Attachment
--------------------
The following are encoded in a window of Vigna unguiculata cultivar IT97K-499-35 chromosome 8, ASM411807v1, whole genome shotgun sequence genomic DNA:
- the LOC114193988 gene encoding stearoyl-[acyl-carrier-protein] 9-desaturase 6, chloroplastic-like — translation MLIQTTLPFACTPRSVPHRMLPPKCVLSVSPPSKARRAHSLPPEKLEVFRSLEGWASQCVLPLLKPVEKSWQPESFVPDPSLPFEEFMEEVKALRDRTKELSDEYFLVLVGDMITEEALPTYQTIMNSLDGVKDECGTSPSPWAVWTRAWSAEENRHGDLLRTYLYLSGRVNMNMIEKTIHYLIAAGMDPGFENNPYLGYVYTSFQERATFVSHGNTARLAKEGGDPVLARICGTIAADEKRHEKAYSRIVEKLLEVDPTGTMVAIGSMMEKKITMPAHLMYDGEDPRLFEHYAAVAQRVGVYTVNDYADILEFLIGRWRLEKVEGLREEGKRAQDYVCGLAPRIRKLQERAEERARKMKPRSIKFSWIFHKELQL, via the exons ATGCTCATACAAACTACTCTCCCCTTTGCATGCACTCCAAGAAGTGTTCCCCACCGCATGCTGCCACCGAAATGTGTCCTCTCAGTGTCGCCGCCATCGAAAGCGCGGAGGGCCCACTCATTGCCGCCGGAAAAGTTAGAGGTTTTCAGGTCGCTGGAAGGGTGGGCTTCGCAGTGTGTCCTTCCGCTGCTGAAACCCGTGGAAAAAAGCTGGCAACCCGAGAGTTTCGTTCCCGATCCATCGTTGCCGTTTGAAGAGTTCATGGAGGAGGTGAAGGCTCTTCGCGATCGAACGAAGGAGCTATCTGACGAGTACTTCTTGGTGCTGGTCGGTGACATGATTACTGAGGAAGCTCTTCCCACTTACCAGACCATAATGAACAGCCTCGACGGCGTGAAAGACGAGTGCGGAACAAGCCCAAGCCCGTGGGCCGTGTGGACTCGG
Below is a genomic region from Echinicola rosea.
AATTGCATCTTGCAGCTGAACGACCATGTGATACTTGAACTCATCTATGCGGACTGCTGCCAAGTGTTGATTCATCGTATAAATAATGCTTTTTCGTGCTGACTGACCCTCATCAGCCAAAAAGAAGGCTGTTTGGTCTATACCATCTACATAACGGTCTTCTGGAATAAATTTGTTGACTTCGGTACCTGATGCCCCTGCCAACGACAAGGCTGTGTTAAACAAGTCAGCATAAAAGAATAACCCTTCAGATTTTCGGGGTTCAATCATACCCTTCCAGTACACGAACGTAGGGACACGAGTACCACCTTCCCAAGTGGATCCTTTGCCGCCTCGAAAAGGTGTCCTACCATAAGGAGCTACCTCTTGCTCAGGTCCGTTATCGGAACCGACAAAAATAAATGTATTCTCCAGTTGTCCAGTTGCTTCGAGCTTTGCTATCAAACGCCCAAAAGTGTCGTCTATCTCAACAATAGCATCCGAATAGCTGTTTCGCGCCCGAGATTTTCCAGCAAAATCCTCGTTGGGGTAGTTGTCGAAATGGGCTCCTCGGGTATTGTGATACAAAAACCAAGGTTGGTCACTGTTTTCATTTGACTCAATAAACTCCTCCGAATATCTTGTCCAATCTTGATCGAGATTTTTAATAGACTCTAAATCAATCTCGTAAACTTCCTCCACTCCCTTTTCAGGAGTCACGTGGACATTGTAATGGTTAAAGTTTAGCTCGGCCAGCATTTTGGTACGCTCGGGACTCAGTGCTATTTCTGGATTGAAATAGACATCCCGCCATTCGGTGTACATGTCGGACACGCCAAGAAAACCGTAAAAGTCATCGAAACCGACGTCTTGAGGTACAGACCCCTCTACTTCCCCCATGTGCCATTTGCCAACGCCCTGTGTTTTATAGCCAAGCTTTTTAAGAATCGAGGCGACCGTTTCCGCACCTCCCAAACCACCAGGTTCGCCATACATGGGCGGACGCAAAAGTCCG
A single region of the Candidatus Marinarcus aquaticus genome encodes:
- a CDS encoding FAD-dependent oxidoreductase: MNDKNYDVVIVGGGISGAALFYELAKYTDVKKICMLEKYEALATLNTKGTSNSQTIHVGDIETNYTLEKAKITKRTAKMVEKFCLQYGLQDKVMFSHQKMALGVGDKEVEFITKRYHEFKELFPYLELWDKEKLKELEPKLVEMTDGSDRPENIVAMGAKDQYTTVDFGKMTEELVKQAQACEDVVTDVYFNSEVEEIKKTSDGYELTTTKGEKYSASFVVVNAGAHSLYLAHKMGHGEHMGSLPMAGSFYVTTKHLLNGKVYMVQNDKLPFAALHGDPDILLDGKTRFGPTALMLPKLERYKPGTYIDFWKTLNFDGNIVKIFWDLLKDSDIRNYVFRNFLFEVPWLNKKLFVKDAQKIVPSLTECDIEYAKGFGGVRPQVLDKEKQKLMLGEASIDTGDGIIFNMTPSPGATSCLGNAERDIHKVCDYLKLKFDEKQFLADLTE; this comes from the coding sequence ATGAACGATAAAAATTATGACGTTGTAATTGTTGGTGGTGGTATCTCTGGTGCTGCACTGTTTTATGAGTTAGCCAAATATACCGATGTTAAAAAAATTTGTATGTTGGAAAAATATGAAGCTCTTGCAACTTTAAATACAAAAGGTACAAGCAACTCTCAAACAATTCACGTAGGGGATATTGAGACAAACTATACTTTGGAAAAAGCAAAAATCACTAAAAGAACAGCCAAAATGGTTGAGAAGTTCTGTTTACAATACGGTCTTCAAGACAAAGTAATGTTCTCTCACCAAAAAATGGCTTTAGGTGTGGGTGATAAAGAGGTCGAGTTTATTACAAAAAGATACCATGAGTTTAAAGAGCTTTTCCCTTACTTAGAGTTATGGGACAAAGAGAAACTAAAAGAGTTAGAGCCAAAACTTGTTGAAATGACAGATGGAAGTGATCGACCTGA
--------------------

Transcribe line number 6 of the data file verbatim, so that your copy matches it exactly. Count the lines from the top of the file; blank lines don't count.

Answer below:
- a CDS encoding FAD-dependent oxidoreductase: MNDKNYDVVIVGGGISGAALFYELAKYTDVKKICMLEKYEALATLNTKGTSNSQTIHVGDIETNYTLEKAKITKRTAKMVEKFCLQYGLQDKVMFSHQKMALGVGDKEVEFITKRYHEFKELFPYLELWDKEKLKELEPKLVEMTDGSDRPENIVAMGAKDQYTTVDFGKMTEELVKQAQACEDVVTDVYFNSEVEEIKKTSDGYELTTTKGEKYSASFVVVNAGAHSLYLAHKMGHGEHMGSLPMAGSFYVTTKHLLNGKVYMVQNDKLPFAALHGDPDILLDGKTRFGPTALMLPKLERYKPGTYIDFWKTLNFDGNIVKIFWDLLKDSDIRNYVFRNFLFEVPWLNKKLFVKDAQKIVPSLTECDIEYAKGFGGVRPQVLDKEKQKLMLGEASIDTGDGIIFNMTPSPGATSCLGNAERDIHKVCDYLKLKFDEKQFLADLTE; this comes from the coding sequence ATGAACGATAAAAATTATGACGTTGTAATTGTTGGTGGTGGTATCTCTGGTGCTGCACTGTTTTATGAGTTAGCCAAATATACCGATGTTAAAAAAATTTGTATGTTGGAAAAATATGAAGCTCTTGCAACTTTAAATACAAAAGGTACAAGCAACTCTCAAACAATTCACGTAGGGGATATTGAGACAAACTATACTTTGGAAAAAGCAAAAATCACTAAAAGAACAGCCAAAATGGTTGAGAAGTTCTGTTTACAATACGGTCTTCAAGACAAAGTAATGTTCTCTCACCAAAAAATGGCTTTAGGTGTGGGTGATAAAGAGGTCGAGTTTATTACAAAAAGATACCATGAGTTTAAAGAGCTTTTCCCTTACTTAGAGTTATGGGACAAAGAGAAACTAAAAGAGTTAGAGCCAAAACTTGTTGAAATGACAGATGGAAGTGATCGACCTGA